Keynes’s General Theory was the most influential piece of economic writing of the twentieth century, and is one of the least understood. Keynes wrote brilliantly for the popular press but tied himself in knots when trying to present his own theoretical ideas. He was seen at the time as a heretic and a paradox-monger. His ideas were accepted by much of the economics establishment, and then rejected by adversaries who had absorbed more of them than they cared to admit. Nowadays it is hard to tell what comes from Keynes and what doesn’t.
The relevance of his ideas is not just to theoreticians. Political discussion often hinges on ideas associated with Keynes. Every voter is called on to express a quinquennial preference between balanced budgets and fiscal stimulation; yet nowhere can he or she find adequate guidance on the meaning of Keynes’s words, or on whether they are indeed paradoxes or instead a banal application of the laws of supply and demand to the economy as a whole.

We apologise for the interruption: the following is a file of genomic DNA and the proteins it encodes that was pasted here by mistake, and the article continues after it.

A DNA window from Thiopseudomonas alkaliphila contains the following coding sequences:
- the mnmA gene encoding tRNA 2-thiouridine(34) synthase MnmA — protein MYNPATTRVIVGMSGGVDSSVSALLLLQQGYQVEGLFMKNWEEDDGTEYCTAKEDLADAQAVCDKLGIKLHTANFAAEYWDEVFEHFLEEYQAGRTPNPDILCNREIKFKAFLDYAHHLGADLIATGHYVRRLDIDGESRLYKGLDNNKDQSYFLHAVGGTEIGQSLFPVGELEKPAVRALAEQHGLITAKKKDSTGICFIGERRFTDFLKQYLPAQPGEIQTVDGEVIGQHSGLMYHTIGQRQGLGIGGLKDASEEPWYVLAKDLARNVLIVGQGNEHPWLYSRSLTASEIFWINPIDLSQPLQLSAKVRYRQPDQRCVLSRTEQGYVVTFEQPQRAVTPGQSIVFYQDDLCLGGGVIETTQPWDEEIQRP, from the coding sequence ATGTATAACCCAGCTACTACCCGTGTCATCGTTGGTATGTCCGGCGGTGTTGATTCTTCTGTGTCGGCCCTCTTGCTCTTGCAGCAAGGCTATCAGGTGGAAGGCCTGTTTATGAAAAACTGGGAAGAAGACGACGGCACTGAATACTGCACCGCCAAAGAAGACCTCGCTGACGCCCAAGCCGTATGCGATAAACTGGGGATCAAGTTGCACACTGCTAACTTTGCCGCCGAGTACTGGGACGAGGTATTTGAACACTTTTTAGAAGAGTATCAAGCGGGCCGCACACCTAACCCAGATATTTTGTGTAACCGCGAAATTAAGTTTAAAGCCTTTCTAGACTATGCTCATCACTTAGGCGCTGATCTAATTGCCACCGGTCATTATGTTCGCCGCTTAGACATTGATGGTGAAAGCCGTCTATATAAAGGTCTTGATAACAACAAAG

This Critical Study presents Keynes’s ideas in a clear and systematic way. 26 colour diagrams illustrate the theoretical
relationships, and an initial chapter provides a primer on the basic concepts needed to understand Keynes’s work. Above all, as its title suggests, the book is critical. It looks at those aspects of Keynes’s doctrine which were seen as paradoxical when they appeared, and tries to examine the rationale for his rejection of ‘Classical’ theory.
All this is presented in the context of the society of the 30s, struggling to rebuild itself after the disasters of war but confronted by hyperinflation and depression. A vivid picture emerges of the personalities involved, and there is a relatively sympathetic portrayal of the contributions of A. C. Pigou and Dennis Robertson to the topics raised by the General Theory.